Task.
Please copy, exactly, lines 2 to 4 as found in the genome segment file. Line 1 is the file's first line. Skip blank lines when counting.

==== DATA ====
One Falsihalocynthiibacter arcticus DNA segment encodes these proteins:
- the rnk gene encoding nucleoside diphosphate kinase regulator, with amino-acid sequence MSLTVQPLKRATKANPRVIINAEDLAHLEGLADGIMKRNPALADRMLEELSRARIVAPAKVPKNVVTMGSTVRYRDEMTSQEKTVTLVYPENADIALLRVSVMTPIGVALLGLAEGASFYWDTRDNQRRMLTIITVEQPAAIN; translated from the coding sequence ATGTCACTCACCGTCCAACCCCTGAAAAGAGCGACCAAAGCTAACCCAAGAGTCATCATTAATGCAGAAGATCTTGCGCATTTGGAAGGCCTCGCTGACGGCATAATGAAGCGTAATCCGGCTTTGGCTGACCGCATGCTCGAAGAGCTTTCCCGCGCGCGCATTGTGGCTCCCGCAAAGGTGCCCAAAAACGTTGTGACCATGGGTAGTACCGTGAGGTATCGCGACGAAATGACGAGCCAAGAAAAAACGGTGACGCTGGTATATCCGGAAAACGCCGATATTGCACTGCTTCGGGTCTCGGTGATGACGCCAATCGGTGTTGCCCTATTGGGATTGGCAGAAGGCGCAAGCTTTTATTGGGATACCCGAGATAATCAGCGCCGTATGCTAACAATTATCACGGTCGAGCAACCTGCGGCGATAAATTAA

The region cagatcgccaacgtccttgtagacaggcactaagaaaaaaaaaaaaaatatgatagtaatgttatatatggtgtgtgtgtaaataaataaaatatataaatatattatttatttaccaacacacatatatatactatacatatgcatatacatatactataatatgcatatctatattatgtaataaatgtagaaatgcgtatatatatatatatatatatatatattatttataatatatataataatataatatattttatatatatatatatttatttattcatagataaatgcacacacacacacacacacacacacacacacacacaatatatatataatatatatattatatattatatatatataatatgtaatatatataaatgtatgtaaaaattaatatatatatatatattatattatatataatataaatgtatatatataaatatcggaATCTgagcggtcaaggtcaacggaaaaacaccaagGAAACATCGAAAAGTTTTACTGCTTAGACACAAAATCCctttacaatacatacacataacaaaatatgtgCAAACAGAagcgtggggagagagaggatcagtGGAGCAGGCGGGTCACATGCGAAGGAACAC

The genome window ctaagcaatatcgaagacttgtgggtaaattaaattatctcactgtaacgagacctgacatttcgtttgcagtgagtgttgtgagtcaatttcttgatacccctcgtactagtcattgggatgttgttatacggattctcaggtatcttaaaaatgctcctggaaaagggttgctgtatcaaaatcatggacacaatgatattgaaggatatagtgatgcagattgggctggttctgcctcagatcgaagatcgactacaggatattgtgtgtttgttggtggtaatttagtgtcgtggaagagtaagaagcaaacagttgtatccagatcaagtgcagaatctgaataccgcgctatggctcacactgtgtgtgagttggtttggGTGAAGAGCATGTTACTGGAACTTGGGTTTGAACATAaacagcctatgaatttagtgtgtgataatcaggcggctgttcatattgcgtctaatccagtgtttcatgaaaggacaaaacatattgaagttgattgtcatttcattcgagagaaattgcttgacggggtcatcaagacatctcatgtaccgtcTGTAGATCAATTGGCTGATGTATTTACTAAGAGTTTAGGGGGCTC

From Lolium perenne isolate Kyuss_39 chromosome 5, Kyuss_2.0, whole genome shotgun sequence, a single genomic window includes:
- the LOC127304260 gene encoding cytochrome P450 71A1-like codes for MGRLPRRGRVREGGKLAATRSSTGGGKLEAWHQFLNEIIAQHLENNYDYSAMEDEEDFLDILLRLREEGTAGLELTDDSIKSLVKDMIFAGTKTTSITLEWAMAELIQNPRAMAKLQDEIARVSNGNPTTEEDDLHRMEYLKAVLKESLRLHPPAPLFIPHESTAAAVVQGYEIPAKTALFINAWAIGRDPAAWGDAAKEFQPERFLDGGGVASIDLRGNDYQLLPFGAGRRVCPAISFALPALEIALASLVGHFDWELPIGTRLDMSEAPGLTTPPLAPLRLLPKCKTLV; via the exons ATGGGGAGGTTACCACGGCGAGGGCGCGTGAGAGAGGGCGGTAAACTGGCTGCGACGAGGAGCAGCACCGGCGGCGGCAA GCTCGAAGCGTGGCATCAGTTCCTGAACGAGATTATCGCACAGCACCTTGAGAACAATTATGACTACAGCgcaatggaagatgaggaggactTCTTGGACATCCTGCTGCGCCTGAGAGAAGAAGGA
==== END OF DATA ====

- the rnk gene encoding nucleoside diphosphate kinase regulator, with amino-acid sequence MSLTVQPLKRATKANPRVIINAEDLAHLEGLADGIMKRNPALADRMLEELSRARIVAPAKVPKNVVTMGSTVRYRDEMTSQEKTVTLVYPENADIALLRVSVMTPIGVALLGLAEGASFYWDTRDNQRRMLTIITVEQPAAIN; translated from the coding sequence ATGTCACTCACCGTCCAACCCCTGAAAAGAGCGACCAAAGCTAACCCAAGAGTCATCATTAATGCAGAAGATCTTGCGCATTTGGAAGGCCTCGCTGACGGCATAATGAAGCGTAATCCGGCTTTGGCTGACCGCATGCTCGAAGAGCTTTCCCGCGCGCGCATTGTGGCTCCCGCAAAGGTGCCCAAAAACGTTGTGACCATGGGTAGTACCGTGAGGTATCGCGACGAAATGACGAGCCAAGAAAAAACGGTGACGCTGGTATATCCGGAAAACGCCGATATTGCACTGCTTCGGGTCTCGGTGATGACGCCAATCGGTGTTGCCCTATTGGGATTGGCAGAAGGCGCAAGCTTTTATTGGGATACCCGAGATAATCAGCGCCGTATGCTAACAATTATCACGGTCGAGCAACCTGCGGCGATAAATTAA

The region cagatcgccaacgtccttgtagacaggcactaagaaaaaaaaaaaaaatatgatagtaatgttatatatggtgtgtgtgtaaataaataaaatatataaatatattatttatttaccaacacacatatatatactatacatatgcatatacatatactataatatgcatatctatattatgtaataaatgtagaaatgcgtatatatatatatatatatatatatattatttataatatatataataatataatatattttatatatatatatatttatttattcatagataaatgcacacacacacacacacacacacacacacacacacaatatatatataatatatatattatatattatatatatataatatgtaatatatataaatgtatgtaaaaattaatatatatatatatattatattatatataatataaatgtatatatataaatatcggaATCTgagcggtcaaggtcaacggaaaaacaccaagGAAACATCGAAAAGTTTTACTGCTTAGACACAAAATCCctttacaatacatacacataacaaaatatgtgCAAACAGAagcgtggggagagagaggatcagtGGAGCAGGCGGGTCACATGCGAAGGAACAC

The genome window ctaagcaatatcgaagacttgtgggtaaattaaattatctcactgtaacgagacctgacatttcgtttgcagtgagtgttgtgagtcaatttcttgatacccctcgtactagtcattgggatgttgttatacggattctcaggtatcttaaaaatgctcctggaaaagggttgctgtatcaaaatcatggacacaatgatattgaaggatatagtgatgcagattgggctggttctgcctcagatcgaagatcgactacaggatattgtgtgtttgttggtggtaatttagtgtcgtggaagagtaagaagcaaacagttgtatccagatcaagtgcagaatctgaataccgcgctatggctcacactgtgtgtgagttggtttggGTGAAGAGCATGTTACTGGAACTTGGGTTTGAACATAaacagcctatgaatttagtgtgtgataatcaggcggctgttcatattgcgtctaatccagtgtttcatgaaaggacaaaacatattgaagttgattgtcatttcattcgagagaaattgcttgacggggtcatcaagacatctcatgtaccgtcTGTAGATCAATTGGCTGATGTATTTACTAAGAGTTTAGGGGGCTC